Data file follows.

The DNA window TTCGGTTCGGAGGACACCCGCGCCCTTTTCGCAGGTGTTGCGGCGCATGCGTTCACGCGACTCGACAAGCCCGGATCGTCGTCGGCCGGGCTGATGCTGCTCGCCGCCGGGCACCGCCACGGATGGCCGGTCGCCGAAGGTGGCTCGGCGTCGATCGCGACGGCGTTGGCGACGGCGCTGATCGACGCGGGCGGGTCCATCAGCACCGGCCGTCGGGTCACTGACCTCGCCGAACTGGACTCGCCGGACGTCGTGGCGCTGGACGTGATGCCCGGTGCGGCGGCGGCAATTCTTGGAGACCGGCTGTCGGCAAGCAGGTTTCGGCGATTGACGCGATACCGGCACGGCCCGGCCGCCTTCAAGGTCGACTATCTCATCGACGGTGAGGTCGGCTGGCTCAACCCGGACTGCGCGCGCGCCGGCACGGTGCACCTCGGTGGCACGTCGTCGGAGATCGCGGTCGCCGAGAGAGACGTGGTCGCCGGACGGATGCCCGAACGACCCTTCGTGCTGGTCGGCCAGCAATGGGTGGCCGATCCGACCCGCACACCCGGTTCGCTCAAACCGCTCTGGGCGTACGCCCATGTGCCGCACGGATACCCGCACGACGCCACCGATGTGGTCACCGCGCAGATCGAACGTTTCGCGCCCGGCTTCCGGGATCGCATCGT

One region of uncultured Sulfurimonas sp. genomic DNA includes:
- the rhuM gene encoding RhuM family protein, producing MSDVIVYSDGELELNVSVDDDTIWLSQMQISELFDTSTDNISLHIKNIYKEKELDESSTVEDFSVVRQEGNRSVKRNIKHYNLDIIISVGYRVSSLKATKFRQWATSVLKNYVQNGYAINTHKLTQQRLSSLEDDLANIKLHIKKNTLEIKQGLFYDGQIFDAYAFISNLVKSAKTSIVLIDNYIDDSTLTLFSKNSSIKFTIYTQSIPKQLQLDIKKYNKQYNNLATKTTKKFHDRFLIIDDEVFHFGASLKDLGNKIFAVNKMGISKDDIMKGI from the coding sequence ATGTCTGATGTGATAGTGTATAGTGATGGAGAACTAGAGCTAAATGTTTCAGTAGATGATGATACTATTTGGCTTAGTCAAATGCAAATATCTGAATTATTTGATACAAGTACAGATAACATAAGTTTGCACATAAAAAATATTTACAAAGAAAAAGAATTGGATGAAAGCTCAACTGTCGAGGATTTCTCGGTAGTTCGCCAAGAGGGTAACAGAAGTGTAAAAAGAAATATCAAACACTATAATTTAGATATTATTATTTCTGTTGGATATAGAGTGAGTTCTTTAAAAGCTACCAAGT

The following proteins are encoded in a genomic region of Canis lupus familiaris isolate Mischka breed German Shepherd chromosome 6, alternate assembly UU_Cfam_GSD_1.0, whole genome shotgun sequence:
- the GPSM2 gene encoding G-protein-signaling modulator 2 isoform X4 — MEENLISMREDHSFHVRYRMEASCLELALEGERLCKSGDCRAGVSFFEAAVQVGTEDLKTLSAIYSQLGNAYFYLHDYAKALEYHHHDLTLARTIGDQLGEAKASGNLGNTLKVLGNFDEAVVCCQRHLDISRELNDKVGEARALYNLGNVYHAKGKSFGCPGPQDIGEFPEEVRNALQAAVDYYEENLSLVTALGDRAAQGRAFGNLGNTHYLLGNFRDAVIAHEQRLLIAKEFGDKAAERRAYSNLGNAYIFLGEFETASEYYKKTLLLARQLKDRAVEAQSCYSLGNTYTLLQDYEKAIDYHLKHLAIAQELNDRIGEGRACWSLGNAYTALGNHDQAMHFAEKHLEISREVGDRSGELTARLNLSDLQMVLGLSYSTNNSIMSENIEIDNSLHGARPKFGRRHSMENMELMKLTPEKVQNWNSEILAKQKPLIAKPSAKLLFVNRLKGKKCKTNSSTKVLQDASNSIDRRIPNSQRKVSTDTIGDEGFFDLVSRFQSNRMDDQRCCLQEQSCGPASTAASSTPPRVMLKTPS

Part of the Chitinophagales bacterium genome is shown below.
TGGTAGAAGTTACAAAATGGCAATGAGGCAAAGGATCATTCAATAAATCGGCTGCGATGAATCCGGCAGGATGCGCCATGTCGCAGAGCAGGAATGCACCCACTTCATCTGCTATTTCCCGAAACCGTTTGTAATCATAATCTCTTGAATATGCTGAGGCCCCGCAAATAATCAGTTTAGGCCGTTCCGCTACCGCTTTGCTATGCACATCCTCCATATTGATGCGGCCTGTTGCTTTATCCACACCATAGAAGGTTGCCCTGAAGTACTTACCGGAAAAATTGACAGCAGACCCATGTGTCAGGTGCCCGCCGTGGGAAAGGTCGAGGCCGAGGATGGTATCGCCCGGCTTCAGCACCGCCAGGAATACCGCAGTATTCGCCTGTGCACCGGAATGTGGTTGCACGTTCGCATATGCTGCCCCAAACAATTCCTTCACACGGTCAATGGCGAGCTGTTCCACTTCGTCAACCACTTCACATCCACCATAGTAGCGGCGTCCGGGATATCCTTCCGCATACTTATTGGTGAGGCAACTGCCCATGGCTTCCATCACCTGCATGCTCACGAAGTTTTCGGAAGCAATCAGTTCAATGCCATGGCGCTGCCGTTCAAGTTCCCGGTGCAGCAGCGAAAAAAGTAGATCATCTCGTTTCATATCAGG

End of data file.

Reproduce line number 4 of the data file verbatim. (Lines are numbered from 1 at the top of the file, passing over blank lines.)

The following proteins are encoded in a genomic region of Canis lupus familiaris isolate Mischka breed German Shepherd chromosome 6, alternate assembly UU_Cfam_GSD_1.0, whole genome shotgun sequence: